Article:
In 1871 a case of seduction was brought to court by George Cannock, the founder of Cannock‘s department store against Patrick Lynch, the owner of the George Hotel in respect to Cannock’s 18 year old daughter Mary who found herself pregnant from an affair in August 1870. The case was tried in Cork but reported both nationally and internationally.
The following report comes from The Morning Examiner 1 April 1871:
Extraordinary Charge of Seduction in Ireland
An extraordinary charge of seduction has been the subject of an action just tried before the Lord Chief Baron at Cork. The plaintiff, Mr. Cannock, is a leading member of a well-known commercial firm, and the defendant, Mr. Lynch, is proprietor of the “George” Hotel, in Limerick.
The plaintiff’s daughter, for whose alleged seduction by the defendant be claimed 1,000l. damages is a young girl in her 19th year, and of great personal attractions. The defendant is 50 years of age, has been 23 years married, and has a wife and eight children living with him. His defence was an absolute denial of the charge.
The plaintiff’s case was that, having realised a large fortune – 150,000l. as was stated – he retired from business and resided in London, where, in 1869, the defendant was introduced to him and his two daughters, the elder of whom was the subject of this action. They were the children of his housekeeper, he himself having never been married.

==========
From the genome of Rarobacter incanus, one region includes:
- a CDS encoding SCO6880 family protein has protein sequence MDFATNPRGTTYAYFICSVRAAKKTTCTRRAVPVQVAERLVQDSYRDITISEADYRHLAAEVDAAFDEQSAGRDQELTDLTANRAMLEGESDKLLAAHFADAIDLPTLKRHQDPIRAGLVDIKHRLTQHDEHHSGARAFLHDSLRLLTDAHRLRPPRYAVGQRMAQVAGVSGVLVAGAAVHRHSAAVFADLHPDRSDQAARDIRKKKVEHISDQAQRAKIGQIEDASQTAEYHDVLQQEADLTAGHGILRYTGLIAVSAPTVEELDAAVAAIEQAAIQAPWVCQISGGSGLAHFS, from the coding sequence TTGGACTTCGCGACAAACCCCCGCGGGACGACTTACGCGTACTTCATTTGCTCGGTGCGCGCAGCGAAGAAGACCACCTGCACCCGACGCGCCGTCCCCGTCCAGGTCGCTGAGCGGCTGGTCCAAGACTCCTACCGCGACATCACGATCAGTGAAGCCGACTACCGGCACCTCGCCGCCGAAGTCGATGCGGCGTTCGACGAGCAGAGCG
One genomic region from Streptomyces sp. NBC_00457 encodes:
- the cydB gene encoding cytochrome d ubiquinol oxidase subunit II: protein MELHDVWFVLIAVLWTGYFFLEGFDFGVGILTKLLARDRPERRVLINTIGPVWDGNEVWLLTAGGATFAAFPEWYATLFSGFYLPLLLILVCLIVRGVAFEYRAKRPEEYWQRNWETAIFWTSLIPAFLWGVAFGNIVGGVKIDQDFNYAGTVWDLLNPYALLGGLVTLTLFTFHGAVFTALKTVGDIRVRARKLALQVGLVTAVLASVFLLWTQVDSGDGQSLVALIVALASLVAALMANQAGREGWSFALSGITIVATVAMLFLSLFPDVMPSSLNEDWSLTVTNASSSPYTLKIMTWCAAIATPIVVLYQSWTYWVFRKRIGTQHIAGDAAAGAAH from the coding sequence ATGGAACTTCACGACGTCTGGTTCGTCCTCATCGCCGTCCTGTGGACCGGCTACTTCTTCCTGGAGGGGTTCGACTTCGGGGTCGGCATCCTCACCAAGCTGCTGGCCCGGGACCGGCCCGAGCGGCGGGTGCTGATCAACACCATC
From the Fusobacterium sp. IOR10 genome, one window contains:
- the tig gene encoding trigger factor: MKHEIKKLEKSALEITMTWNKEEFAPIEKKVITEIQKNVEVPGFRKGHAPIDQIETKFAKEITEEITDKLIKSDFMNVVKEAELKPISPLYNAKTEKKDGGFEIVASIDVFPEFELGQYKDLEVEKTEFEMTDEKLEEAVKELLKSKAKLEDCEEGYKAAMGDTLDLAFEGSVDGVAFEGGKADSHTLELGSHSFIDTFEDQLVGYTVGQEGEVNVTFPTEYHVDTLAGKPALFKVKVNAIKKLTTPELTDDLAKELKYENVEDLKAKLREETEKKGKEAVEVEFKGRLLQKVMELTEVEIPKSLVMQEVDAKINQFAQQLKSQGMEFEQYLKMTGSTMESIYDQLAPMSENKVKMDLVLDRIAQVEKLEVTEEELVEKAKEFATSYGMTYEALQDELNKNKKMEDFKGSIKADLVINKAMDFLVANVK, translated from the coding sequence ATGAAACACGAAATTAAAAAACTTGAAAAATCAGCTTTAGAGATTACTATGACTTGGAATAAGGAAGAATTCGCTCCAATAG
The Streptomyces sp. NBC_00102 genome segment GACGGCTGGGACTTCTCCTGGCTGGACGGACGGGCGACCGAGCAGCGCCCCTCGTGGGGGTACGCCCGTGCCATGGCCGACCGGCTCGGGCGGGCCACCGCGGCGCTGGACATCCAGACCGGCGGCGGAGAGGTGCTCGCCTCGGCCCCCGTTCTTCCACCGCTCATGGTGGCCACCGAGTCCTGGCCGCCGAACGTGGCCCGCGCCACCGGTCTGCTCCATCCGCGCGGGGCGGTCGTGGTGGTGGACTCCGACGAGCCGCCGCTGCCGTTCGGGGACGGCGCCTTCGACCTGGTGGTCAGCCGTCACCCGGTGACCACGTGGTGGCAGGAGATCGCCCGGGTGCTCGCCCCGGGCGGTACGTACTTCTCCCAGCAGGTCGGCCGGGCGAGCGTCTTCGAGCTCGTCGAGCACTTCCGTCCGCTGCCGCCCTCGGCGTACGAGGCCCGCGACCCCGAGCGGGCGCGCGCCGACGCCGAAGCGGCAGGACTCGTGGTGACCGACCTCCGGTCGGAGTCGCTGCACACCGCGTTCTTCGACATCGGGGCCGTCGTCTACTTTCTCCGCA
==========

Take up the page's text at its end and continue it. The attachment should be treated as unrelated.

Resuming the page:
He became acquainted with the defendant through a brother of Sir Peter Tait, he became involved in his embarrassments, and lost so much of his fortune that he was obliged to return to Limerick and resume business.
The intimacy with the defendant was continued, and Mr Lynch was often a visitor at the house, and had opportunities of seeing Miss Cannock alone, which he took advantage of to commit the injury alleged. On part of the defendant evidence was produced to show that the young lady kept company with two young men, one of whom it was suggested was her paramour.
She had been engaged to be married in London to a Mr Sadler, but the engagement was broken off when the plaintiff’s circumstances were reduced. In Limerick she flirted with a bank clerk, named M’Candy. She admitted, in her cross examination, that she had promised to marry him, and that she used to go out and walk in the evening with him. Letters were exchanged between them, which they agreed lately to destroy for the purpose of preventing their production on this trial.
The defendant’s wife deposed that her husband was going out, with her knowledge, to walk with Miss Cannock, at the request of that lady. She had interviews with the plaintiff and his daughter in December last in which no suggestion of improper conduct on the part of her husband was offered, but Miss Cannock seemed very delighted that she was to go back to school. There had been rumours afloat about young men visiting the house in her father’s absence, and the witness advised her not to receive such visits. In one of the interviews she admitted that she was enceinte, and after that interview she and M’Candy – who, she admitted, was aware of her state for she told him herself – arranged to burn the letters which passed between them. She acknowledged that she was under the doctor’s care between the 15th of August and the 1st of September, the period in which the alleged improper intimacy with the defendant occurred.